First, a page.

eThekwini changes building rules to prevent another UPL disaster

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News 24

The eThekwini Municipality has amended its definition of a commercial building in an effort to avoid another United Phosphorous Limited (UPL) disaster.

The amendment seeks to clear up the ambiguity between what is a commercial building for normal office work and a building for industrial use.

The move comes on the back of the disastrous spill at the UPL warehouse in Cornubia during the July unrest.

The warehouse was torched by looters and subsequently released a toxic cocktail of chemicals into the nearby rivers and onto the beach. The chemicals killed all marine life in the area and the harmful smoke from the torched warehouse resulted in a two-week health hazard for local residents.

A preliminary report by the Department of Environment, Forestry and Fisheries found that the warehouse was operating without the necessary permits.

One of the key findings in the report was that UPL had foregone an environmental impact assessment by misrepresenting itself as a commercial business instead of an industrial warehouse. The report goes on to further state that UPL would not have been allowed to operate near a residential area if an environmental assessment had been conducted.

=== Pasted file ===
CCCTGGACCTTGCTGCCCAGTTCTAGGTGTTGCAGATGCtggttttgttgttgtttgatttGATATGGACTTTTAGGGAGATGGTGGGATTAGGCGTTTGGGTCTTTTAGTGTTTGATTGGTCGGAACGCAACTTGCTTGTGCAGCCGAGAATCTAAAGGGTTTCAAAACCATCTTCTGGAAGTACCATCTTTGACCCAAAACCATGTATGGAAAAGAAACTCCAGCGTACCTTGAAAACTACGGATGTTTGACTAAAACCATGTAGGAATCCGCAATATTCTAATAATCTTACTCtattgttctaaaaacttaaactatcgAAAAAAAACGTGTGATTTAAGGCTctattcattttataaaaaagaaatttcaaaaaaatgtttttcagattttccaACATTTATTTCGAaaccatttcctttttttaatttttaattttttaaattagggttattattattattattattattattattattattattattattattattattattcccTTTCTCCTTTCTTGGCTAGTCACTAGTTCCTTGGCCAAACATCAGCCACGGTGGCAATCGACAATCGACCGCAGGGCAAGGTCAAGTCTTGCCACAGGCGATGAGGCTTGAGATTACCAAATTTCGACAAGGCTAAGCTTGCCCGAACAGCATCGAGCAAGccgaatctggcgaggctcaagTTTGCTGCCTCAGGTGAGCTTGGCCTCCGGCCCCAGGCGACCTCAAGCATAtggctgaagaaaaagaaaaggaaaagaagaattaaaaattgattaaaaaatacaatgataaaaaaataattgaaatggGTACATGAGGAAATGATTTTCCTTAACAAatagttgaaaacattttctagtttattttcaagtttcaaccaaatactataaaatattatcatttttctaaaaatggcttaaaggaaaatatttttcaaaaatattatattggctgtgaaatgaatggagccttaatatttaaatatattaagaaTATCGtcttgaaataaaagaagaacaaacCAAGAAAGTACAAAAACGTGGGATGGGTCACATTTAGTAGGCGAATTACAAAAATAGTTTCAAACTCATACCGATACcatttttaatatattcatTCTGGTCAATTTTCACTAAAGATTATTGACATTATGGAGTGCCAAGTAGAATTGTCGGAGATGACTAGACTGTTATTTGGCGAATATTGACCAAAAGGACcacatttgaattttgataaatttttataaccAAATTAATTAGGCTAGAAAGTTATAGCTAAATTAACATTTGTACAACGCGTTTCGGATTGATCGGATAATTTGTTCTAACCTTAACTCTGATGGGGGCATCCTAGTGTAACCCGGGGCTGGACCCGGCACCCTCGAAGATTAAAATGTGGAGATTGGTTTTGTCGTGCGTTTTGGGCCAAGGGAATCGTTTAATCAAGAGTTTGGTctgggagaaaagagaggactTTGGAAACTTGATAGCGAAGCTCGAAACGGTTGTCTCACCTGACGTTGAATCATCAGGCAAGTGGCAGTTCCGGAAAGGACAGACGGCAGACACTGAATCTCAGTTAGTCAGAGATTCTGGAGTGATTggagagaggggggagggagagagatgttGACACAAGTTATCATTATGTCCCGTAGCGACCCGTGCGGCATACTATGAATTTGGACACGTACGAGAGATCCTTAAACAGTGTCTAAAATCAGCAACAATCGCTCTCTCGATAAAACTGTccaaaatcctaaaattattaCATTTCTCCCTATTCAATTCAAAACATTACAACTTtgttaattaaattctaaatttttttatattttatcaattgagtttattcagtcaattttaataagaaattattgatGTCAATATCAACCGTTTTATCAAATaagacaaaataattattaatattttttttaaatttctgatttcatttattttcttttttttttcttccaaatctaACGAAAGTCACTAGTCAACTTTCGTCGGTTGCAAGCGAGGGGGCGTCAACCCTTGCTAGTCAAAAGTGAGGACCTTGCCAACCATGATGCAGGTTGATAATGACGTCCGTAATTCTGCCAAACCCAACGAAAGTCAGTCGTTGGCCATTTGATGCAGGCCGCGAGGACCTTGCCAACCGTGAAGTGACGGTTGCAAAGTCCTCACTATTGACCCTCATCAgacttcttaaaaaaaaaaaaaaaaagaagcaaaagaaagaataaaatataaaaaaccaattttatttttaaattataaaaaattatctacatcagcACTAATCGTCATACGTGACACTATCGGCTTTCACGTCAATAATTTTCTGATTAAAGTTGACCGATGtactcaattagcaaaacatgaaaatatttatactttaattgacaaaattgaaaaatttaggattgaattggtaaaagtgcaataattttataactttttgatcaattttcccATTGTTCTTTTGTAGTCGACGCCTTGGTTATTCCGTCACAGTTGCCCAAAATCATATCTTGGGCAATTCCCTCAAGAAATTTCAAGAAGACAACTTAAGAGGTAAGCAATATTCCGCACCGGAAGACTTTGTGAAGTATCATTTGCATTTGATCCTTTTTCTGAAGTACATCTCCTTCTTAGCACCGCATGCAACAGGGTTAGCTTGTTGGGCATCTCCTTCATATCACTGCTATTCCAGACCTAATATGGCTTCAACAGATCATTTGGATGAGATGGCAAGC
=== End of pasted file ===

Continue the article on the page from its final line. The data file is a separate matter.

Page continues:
The amendment was contained in a report presented to the Durban executive committee recently. The current definition under business and commercial building is, “property used for the activity of buying, selling or trading in commodities or services and includes any office and...”

The City has added an amendment which states, “but excludes a warehouse use and storage for industrial purposes”.

UPL has denied any wrongdoing in the establishment of its warehouse.

Japhet Ncube, UPL South Africa spokesperson, said UPL’s landlord, the Fortress Group of companies, was responsible for the development and establishment of the warehouse facility, including obtaining the requisite zoning approval from the relevant government department.

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